You'll spend hours with the dremel. It's only an 1/8" diameter bit and it will dull significantly before you finish. Alternative is to get an inexpensive jig saw and then flush mount the speakers.

To answer your question, yes the 5.69 is all the way through. The 6.5" should be recessed about 3/8. The tweeter is only recessed about 3/16.
I do have a jigsaw, just doing a proper hole is a pain obviously, but if it's flush mount you really wouldn't see that behind the basket.

I am debating picking up a cheap router from home depot (I need it for some upcoming projects anyway). From what i've gathered from google all I would really need is a jasper jig for the circle, a straight cutting bit, round over to make it pretty, and maybe a flush trim bit to help with any mistakes. Could probably snag all that for about $100 or so. Not so terrible i guess.
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post #4 of 43 Old 01-23-2017, 01:59 PM - Thread Starter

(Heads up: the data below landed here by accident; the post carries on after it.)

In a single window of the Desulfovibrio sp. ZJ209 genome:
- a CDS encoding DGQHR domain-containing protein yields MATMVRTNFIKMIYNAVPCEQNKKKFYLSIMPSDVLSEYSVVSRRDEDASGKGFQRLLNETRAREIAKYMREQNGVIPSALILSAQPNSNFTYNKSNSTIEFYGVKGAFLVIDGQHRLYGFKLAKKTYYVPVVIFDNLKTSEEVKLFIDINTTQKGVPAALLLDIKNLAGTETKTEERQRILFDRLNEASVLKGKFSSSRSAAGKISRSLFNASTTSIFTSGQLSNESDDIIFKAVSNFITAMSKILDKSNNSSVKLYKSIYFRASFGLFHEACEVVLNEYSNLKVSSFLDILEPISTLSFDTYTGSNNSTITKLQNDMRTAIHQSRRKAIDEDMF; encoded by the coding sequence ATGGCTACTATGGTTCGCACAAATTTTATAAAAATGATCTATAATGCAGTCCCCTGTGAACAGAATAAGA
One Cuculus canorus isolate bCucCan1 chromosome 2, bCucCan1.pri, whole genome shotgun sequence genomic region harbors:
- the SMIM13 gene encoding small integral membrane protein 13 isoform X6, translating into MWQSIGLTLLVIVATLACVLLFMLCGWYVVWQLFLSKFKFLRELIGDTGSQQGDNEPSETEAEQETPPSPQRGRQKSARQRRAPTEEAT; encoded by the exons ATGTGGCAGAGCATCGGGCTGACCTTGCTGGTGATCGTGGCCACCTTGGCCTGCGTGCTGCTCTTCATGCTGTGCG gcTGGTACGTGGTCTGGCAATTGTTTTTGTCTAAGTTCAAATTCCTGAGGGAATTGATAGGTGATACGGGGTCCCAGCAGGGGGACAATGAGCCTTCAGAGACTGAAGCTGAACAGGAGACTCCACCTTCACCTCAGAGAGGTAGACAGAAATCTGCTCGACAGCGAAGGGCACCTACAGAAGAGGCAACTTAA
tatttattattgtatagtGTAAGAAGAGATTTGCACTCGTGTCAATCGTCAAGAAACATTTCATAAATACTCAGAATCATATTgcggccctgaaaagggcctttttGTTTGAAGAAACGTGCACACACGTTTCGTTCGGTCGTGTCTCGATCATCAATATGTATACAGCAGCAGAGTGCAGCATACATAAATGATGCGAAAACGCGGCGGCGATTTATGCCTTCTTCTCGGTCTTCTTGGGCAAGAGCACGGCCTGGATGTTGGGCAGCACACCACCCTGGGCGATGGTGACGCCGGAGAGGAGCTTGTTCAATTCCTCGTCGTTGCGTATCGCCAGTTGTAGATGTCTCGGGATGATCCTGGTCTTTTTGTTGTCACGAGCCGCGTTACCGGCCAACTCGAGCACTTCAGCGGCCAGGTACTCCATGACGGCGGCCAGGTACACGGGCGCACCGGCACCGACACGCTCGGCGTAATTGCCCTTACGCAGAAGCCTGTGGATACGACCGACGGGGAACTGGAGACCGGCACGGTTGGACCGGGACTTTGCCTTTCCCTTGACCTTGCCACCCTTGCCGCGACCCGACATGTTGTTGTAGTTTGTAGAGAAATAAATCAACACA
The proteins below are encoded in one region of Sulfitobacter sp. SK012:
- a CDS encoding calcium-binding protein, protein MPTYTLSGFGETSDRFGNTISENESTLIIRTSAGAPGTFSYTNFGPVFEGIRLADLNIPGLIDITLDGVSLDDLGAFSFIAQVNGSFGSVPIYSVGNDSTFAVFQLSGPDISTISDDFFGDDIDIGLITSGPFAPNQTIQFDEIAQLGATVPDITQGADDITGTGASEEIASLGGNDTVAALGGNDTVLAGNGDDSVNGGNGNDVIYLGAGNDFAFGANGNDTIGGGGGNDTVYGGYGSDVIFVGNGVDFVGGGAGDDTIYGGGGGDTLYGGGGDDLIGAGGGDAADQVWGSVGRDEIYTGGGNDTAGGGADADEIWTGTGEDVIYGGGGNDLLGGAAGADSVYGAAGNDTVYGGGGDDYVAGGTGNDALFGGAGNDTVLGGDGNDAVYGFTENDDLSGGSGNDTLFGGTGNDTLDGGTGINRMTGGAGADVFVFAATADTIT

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Originally Posted by Boxozaxu View Post
You'll spend hours with the dremel. It's only an 1/8" diameter bit and it will dull significantly before you finish. Alternative is to get an inexpensive jig saw and then flush mount the speakers.

To answer your question, yes the 5.69 is all the way through. The 6.5" should be recessed about 3/8. The tweeter is only recessed about 3/16.
What about these as a setup?
http://www.homedepot.com/p/RIDGID-5-...4012/100337039

https://www.amazon.com/Jasper-400J-R...rds=jasper+jig

https://www.amazon.com/Stalwart-Mult...rds=router+bit